We live in an increasingly connected world. At School Within School, children maintained their community garden, infusing science into nurturing the environment. Rebecca Miller, who works in the International Affairs Office, shared a small moment of joy while climbing a staircase during her visit: “I ran into a music teacher, carrying a guitar…he met his students for music class and they sang the going up the stairs song.” SWS retweeted the video, with the hashtag “#nothing without joy”. This sums up what early learning is about: the openness of embracing all things.

The Power of Early Learning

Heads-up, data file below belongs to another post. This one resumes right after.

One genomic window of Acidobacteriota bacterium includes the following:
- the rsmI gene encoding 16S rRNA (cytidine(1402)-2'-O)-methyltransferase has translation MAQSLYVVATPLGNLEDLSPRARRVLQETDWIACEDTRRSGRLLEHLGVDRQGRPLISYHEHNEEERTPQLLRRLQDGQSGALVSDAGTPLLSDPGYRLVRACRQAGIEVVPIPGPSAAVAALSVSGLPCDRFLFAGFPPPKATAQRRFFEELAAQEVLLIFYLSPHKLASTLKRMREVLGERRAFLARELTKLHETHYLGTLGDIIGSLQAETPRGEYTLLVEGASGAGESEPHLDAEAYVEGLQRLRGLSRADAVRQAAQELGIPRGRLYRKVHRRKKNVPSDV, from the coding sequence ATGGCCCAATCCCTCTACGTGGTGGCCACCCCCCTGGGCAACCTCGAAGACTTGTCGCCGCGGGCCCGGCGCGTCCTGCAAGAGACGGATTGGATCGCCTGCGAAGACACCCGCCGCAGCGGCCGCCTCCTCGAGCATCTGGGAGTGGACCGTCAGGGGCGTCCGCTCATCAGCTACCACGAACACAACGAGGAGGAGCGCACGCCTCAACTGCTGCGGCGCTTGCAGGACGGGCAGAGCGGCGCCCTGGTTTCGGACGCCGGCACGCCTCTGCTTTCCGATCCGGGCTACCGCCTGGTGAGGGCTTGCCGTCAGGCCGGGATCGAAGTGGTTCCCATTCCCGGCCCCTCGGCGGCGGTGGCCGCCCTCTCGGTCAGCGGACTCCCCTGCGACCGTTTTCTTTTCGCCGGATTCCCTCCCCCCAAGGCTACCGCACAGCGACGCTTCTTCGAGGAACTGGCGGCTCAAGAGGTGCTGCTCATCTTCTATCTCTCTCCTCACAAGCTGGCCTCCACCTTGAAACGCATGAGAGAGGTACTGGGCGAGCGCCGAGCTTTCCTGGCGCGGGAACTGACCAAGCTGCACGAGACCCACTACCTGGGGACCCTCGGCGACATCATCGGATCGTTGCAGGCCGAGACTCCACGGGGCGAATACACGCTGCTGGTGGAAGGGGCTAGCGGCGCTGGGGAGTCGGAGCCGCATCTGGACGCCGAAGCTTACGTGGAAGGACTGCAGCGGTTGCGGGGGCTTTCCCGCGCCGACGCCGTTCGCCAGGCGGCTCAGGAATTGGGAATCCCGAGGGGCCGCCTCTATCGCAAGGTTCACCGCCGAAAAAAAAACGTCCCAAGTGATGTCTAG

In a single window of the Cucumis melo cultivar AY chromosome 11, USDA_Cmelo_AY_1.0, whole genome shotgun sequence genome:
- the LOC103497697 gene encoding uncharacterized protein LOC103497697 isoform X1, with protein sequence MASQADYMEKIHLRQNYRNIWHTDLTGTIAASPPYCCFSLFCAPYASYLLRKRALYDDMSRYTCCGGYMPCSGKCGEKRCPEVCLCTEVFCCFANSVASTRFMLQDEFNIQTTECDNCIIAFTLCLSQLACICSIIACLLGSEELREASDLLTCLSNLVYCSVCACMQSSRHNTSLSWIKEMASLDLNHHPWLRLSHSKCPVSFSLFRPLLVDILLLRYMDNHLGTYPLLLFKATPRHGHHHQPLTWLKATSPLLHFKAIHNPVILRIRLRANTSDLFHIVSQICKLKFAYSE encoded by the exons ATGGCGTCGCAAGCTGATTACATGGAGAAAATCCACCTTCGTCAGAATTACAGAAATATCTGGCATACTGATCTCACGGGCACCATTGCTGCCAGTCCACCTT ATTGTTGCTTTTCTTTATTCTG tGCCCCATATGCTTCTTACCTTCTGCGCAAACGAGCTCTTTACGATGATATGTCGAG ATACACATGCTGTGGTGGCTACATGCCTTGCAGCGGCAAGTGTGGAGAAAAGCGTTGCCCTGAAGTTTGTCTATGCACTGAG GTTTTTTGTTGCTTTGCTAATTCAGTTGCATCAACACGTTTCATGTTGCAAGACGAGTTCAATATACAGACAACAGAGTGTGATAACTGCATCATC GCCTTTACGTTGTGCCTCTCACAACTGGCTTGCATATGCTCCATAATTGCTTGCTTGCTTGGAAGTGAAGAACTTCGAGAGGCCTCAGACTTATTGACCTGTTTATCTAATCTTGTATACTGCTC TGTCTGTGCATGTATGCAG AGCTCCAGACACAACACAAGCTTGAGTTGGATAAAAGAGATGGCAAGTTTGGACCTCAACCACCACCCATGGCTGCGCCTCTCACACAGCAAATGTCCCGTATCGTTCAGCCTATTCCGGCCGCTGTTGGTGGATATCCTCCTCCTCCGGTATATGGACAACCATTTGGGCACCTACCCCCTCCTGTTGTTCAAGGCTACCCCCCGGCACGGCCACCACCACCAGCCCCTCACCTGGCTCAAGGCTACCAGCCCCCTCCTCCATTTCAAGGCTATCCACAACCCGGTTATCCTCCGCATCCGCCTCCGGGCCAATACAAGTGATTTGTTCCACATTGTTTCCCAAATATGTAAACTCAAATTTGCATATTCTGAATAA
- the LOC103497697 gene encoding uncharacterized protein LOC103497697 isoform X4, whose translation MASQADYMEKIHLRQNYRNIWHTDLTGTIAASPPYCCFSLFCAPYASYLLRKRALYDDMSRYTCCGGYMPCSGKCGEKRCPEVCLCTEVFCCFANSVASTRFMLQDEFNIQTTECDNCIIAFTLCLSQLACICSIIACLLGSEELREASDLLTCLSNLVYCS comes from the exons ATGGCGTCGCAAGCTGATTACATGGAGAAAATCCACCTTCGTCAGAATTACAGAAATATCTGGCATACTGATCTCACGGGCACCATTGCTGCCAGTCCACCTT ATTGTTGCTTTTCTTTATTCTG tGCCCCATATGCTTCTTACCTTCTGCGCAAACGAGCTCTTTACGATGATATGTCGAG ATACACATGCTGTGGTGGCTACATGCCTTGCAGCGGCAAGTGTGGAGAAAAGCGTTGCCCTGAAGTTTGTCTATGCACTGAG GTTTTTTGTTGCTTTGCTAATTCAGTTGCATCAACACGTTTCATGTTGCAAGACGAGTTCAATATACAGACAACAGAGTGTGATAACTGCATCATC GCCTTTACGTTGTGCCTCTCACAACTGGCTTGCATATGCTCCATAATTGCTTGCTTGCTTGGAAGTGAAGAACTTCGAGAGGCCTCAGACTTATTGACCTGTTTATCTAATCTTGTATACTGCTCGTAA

ED Goes Back to School provided the opportunity for the Department of Education to connect their work to various innovative models of Early Learning. The consensus was that these visits gave us a better understanding of how Early Learning is at the ground level. Teacher Ambassador Fellow Meredith Morelle shared how “the Policy office is P-12 and the emphasis needs to be on the P part, not K or 1. It is important that policymakers see practice. As an educator, it is important to have an understanding of pre-k.”

Ultimately, after visiting and sharing their impressions, everyone agreed on the most important takeaway of their school visits: it takes hard work to educate all kids.

 Alicia Pérez-Katz is a 2015 Principal Ambassador Fellow at the U.S. Department of Education.

Teacher Shadowing from a Teacher’s Perspective

Teacher Flora

Diana Schneider, an education program specialist at the U.S. Department of Education, helps a student with work. (Photo credit: U.S. Department of Education)